March 19, 2018 | Rome, Italy | °C


By Amber Paulen*
Published: 2013-10-19

At the bottom, carved into yellowish stone, was a cross apparently used to tell the time: the sun shone through a hole above the cave's doorway at noon, angling down and illuminating the cross. The slant of the caves was intended to get maximum usage of sunlight, essentially the only "technology" the residents had at their daily beck and call.

The view from the L'Albero di Eliana B&B.

Matera's people exuberant. Maybe it's the rebirth of the sassi. During my four-day stay, the town hosted a photo exhibition, a candle-lit night, a women's literary festival, and the Basilicata Border Games (a youth game festival to help promote Matera's candidacy for the 2019 European Capital of Culture Award). Artisans were busy selling handmade goods. Bars and restaurants were buzzing on weekend nights.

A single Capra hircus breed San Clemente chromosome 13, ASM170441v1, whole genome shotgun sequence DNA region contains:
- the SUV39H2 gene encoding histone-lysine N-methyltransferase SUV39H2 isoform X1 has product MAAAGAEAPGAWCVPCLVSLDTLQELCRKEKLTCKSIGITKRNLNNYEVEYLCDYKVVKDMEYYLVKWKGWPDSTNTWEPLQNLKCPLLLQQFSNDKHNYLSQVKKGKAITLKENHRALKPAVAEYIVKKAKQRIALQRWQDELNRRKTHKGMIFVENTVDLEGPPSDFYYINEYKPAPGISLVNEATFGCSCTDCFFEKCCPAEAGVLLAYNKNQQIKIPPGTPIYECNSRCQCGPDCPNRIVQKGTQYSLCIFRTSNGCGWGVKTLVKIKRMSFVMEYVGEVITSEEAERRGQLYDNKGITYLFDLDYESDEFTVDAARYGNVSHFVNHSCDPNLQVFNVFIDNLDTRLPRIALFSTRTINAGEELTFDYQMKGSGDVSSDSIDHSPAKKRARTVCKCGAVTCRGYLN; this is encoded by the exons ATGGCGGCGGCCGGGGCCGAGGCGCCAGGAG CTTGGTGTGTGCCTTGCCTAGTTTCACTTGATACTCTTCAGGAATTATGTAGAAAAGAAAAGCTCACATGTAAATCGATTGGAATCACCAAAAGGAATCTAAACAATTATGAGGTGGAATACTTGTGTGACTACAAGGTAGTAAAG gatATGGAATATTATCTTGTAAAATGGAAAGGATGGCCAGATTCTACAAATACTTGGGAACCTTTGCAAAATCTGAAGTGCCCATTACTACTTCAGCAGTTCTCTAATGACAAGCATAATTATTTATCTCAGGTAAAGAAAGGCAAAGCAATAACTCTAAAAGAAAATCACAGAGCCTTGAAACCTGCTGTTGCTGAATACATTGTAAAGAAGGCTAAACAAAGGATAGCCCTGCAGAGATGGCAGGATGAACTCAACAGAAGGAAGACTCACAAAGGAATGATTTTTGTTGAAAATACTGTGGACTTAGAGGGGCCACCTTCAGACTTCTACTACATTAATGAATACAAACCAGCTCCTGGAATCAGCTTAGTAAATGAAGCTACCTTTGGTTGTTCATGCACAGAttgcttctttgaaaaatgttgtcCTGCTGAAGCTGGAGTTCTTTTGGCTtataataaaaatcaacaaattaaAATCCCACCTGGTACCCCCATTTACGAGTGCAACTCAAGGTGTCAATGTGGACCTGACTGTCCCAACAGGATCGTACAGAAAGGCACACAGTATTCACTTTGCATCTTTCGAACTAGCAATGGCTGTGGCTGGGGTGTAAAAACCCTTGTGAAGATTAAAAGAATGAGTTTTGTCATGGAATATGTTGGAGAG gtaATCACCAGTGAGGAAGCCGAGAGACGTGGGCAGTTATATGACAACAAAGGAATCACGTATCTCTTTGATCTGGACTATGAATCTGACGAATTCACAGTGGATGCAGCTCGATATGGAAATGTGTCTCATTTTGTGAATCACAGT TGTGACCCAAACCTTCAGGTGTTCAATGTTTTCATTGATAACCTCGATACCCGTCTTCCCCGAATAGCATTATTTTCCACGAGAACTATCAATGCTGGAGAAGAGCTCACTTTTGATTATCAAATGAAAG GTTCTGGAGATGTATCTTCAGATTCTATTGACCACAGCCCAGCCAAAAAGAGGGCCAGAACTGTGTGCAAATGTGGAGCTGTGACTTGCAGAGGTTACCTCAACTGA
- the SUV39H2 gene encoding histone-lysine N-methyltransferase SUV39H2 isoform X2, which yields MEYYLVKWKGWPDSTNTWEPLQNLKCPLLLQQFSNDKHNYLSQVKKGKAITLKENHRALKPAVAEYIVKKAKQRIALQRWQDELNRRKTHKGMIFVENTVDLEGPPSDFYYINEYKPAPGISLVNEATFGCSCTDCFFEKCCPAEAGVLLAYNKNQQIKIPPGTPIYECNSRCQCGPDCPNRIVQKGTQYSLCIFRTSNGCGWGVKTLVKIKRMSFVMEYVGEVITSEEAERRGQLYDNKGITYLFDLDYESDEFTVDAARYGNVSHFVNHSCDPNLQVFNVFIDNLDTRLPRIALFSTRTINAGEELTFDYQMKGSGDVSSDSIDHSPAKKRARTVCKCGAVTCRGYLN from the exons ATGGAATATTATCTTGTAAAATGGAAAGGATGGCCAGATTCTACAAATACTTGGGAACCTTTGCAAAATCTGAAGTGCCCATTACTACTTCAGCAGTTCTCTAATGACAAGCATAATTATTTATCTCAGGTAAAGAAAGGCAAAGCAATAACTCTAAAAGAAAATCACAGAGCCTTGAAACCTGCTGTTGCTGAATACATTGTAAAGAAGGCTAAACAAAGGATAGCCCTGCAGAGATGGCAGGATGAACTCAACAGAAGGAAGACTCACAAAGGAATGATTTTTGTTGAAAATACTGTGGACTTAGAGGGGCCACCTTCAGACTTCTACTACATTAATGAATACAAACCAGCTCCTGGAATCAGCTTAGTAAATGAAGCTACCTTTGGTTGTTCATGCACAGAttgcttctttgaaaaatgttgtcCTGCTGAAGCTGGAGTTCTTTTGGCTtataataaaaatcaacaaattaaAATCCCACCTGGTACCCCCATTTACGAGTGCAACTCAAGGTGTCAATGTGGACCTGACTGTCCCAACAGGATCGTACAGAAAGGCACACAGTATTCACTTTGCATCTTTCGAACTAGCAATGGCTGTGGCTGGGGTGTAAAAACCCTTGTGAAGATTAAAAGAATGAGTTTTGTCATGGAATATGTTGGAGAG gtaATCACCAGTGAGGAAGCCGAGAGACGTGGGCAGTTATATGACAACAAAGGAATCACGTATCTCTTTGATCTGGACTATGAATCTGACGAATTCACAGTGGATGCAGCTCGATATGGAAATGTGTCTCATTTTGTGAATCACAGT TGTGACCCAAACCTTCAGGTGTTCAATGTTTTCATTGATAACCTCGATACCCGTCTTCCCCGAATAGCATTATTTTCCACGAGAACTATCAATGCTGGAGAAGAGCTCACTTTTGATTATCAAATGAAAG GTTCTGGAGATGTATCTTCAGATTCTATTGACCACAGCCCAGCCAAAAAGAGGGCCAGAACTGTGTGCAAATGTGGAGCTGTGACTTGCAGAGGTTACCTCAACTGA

Morning was another story: all birdsong and the quiet of wind and voices. All of which confirmed my first impressions: Matera is a hard slice of paradise.

Getting there

From Rome: Fly to Bari on Ryanair (45 minutes) or take Trenitalia's Freccia Argento train to Bari (five hours; 50). In Bari, change to the Ferrovie Appulo Lucane (FAL) that runs from a small station located off Corso Italia. The ticket is about 3 and the trip lasts 90 minutes.

Where to stay

L'Albero di Eliana is a one-room bed and breakfast with a very gracious hostess, Eliana of course. Her B&B in the Sassi Caveoso is a wonderful and quiet place to start and finish your day. She also serves among the freshest breakfasts I've had in Italy.

Where to eat

Soul Kitchen is a new restaurant at Via Casalnuovo, 27 in Sassi Caveoso. It has modern decor and serves traditional food with a refined twist. The owner is one of the most outwardly happy people I've ever met.

Order the antipasto at Trattoria del Caveoso on Via Bruno Buozzi, 21 and get portions suited to kings or queens. The specialties are delicious local staples, including Crapiata soup and cavatelli pasta served in the cave.

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